Collective Phenomena

A review of Noemi Pittaluga's new book: Massimo Vitali. una storia italiana. The book follows an articulated path that brings together different levels of reading Vitali’s life and work. Vitali’s style stems from a well-defined shooting approach which is not an end in its self, but is rather defined as an expressive necessity coherent with his visual way of reflecting on some aspects of the phenomena of contemporary crowds.

Noemi Pittaluga’s excellent work, which fully investigates the persona and work of Massimo Vitali, was published by Ledizioni, a publishing house specialized in academic publications: with this volume, she has created a book that goes beyond the classic academic approach fully entering into the realm of publishing of photographic vision and reflection. In fact, the volume is richly illustrated and the author’s texts are accompanied by many photographs, following an articulated path that brings together different levels of reading Vitali’s story, both human and professional.

Massimo Vitali first emerged as a photographer of social reportage between the late 60s and the early 70s, after which he nearly abandoned photography, turning his interest instead in cinematography. In the early 90s, his interest found a synthesis in a new form of photographic language between his training as social photographer, attentive to people and their actions, and a rigorous aesthetic research. […]
Vitali’s style stems from a well-defined shooting approach which is not an end in its self, not a simple trick, seeking diversity at all costs, but is rather defined as an expressive necessity coherent with his visual way of reflecting on some aspects of the phenomena of contemporary crowds.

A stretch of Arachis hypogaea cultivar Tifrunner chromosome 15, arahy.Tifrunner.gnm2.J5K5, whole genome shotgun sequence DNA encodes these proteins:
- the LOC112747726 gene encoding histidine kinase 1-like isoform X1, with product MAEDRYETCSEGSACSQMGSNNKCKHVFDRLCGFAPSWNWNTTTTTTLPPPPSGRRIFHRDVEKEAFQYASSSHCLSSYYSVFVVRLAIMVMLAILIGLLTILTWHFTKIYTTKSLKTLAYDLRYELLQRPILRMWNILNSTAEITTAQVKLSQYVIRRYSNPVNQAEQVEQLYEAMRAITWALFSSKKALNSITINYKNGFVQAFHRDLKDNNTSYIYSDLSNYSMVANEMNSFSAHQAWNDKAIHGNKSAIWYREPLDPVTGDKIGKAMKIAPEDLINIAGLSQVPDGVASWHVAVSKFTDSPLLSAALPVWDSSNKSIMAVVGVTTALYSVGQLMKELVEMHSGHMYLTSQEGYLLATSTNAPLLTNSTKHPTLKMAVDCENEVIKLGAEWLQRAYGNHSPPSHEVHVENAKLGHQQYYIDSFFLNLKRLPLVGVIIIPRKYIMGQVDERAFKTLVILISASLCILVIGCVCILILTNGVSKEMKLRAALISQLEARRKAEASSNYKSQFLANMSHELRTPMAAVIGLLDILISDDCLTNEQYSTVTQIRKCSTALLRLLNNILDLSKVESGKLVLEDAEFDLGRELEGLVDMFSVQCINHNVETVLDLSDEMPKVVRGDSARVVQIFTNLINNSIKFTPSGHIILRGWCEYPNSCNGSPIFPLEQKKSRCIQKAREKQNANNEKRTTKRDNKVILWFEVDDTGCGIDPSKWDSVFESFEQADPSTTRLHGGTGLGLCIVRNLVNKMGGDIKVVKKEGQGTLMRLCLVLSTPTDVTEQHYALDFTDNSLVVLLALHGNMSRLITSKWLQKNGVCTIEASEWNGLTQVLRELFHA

“Massimo Vitali’s photographs appear as large frescoes in which the distance and the view from above suggest an overall analytic approach.”

[…] Divided into many carefully structured chapters, the author provides an exhaustive picture of Massimo Vitali’s life and work, where description and information are pleasantly intertwined with reflection. In this regard, in one of the final paragraphs of the book, entitled “La dimensione performativa dello spettatore” (The performative dimension of the spectator), Noemi Pittaluga appropriately brings into play the spectator, who plays an important role in this complex game of an almost voyeuristic relationship, as we are dealing with absolutely ordinary scenes – people on the beach, indeed, or similar scenes – but at the same time placed in a dimension that in some way evades everyday life.

If I may be allowed to make a comparison in the form of a critical-visual oxymoron, Massimo Vitali’s photographs are on a stylistically opposite side – taking into account their common subject matter – to those of Martin Parr: while the latter enters into the scenes with his shots, with close-ups, details, and in any case, with complex and dynamic shots, in which the collective is represented through the individual, on the other hand, Massimo Vitali’s photographs appear as large frescoes in which the distance and the view from above suggest an overall analytic approach. In his works, the stylistic proximity to the experiences of some German photographers from the so-called Düsseldorf school stands out.

Pio Tarantini, “Una storia italiana per Massimo Vitali” in FPmag, January 2022.

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